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[Quote No.52190] Need Area: Friends > Children
"[A true story - with a message about taking every opportunity to tell those we care about how much they mean to us.] - Do It Today! - When I was superintendent of schools in Palo Alto, California, Polly Tyner, the president of our board of trustees, wrote a letter that was printed in the Palo Alto Times. Polly's son, Jim, had great difficulty in school. He was classified as educationally handicapped and required a great deal of patience on the part of his parents and teachers. But Jim was a happy kid with a great smile that lit up the room. His parents acknowledged his academic difficulties, but always tried to help him see his strengths so that he could walk with pride. Shortly after Jim finished high school, he was killed in a motorcycle accident. After his death, his mother submitted this letter to the newspaper. 'Today we buried our 20-year-old son. He was killed instantly in a motorcycle accident on Friday night. How I wish I had known when I talked to him last that it would be the last time. If I had only known I would have said, 'Jim, I love you and I'm so very proud of you.' I would have taken the time to count the many blessings he brought to the lives of the many who loved him. I would have taken time to appreciate his beautiful smile, the sound of his laughter, his genuine love of people. When you put all the good attributes on the scale and you try to balance all the irritating traits such as the radio which was always too loud, the haircut that wasn't to our liking, the dirty socks under the bed, etc., the irritations don't amount to much. I won't get another chance to tell my son all I would have wanted him to hear, but, other parents, you do have a chance. Tell your young people what you would want them to hear if you knew it would be your last conversation. The last time I talked to Jim was the day he died. He called me to say, 'Hi, Mom! I just called to say I love you. Got to go to work. Bye.' He gave me something to treasure forever. If there is any purpose at all to Jim's death, maybe it is to make others appreciate more of life and to have people, especially families, take the time to let each other know just how much we care. You may never have another chance. Do it today!' " - Robert Reasoner
'A 2nd Helping of Chicken Soup for the Soul'
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[Quote No.52193] Need Area: Friends > Children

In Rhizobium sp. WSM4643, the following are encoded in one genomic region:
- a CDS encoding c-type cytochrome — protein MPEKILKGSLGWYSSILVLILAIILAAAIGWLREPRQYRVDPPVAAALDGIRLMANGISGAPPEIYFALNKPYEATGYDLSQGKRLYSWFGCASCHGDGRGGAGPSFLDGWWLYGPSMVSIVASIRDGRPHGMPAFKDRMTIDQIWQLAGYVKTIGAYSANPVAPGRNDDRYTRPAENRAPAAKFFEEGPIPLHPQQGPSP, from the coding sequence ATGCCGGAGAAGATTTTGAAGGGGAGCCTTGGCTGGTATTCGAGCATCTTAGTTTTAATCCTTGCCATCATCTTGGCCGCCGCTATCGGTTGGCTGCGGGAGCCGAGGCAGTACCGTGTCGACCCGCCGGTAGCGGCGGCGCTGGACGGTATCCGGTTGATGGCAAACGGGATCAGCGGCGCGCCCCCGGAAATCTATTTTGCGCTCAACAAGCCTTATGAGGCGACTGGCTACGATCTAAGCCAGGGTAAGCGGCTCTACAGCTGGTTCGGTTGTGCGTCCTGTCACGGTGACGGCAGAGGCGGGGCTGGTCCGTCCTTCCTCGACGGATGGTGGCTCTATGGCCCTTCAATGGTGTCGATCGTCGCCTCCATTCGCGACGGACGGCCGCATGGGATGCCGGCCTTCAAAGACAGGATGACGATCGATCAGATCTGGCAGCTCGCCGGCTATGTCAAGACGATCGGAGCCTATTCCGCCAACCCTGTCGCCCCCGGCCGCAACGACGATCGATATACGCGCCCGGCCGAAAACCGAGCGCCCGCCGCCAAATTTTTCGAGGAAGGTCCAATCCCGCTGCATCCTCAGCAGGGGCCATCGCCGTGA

"But while presents are important, love demands what is basic: presence of the beloved! I have observed for instance, the orchids of my mother. When she's away for a long time, they are unhealthy and many of them wither. But when she is around, they bloom with beautiful flowers. My mother does nothing exceptional. She just spends much time talking and caressing them. I guess persons all the more require a caring presence. Love is fundamentally a commitment to a person. We may be committed to our business, job, hobby, sports and clubs, but strictly speaking, they cannot love us back. Only a person can love us in return, and for that matter the highest commitment as human beings is spending time with those persons we love. And since people need affection and nourishment, material things can only help up to a certain degree in fostering love. But it can never replace the greatest gift of presence." - Unknown

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[Quote No.52195] Need Area: Friends > Children
"[A true story - with a message about the importance of giving those we love their freedom.] - Letting Go - There was once a lonely girl who longed desperately for love. One day while she was walking in the woods she found two starving song birds. She took them home and put them in a small glided cage. She nurtured them with love and the birds grew strong. Every morning they greeted her with a marvellous song. The girl felt great love for the birds. She wanted their singing to last forever. One day the girl left the door to the cage open. The larger and stronger of the two birds flew from the cage. The girl watched anxiously as he circled high above her. She was so frightened that he would fly away and she would never see him again that as he flew close, she grasped at him wildly. She caught him in her fist. She clutched him tightly within her hand. Her heart gladdened at her success in capturing him. Suddenly she felt the bird go limp. She opened her hand stared in horror at the dead bird. Her desperate clutching love had killed him. She noticed the other bird teetering on the edge of the cage. She could feel his great need for freedom. His need to soar into the clear, blue sky. She lifted him from the cage and tossed him softly into the air. The bird circled once, twice, three times. The girl watched delighted at the bird's enjoyment. Her heart was no longer concerned with her loss. She wanted the bird to be happy. Suddenly the bird flew closer and landed softly on her shoulder. It sang the sweetest melody, she had ever heard. The fastest way to lose love is to hold on too tight. The best way to keep love is to give it -- WINGS!" - Dee Edgett

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[Quote No.52219] Need Area: Friends > Children
"[Poem: about the power of good role models]

'Sermons We See'

I'd rather see a sermon,
Than hear one any day;
I'd rather one should walk with me,
Than merely tell the way.

The eye's a better pupil,
And more willing than the ear,
Fine counsel is confusing,
But example's always clear.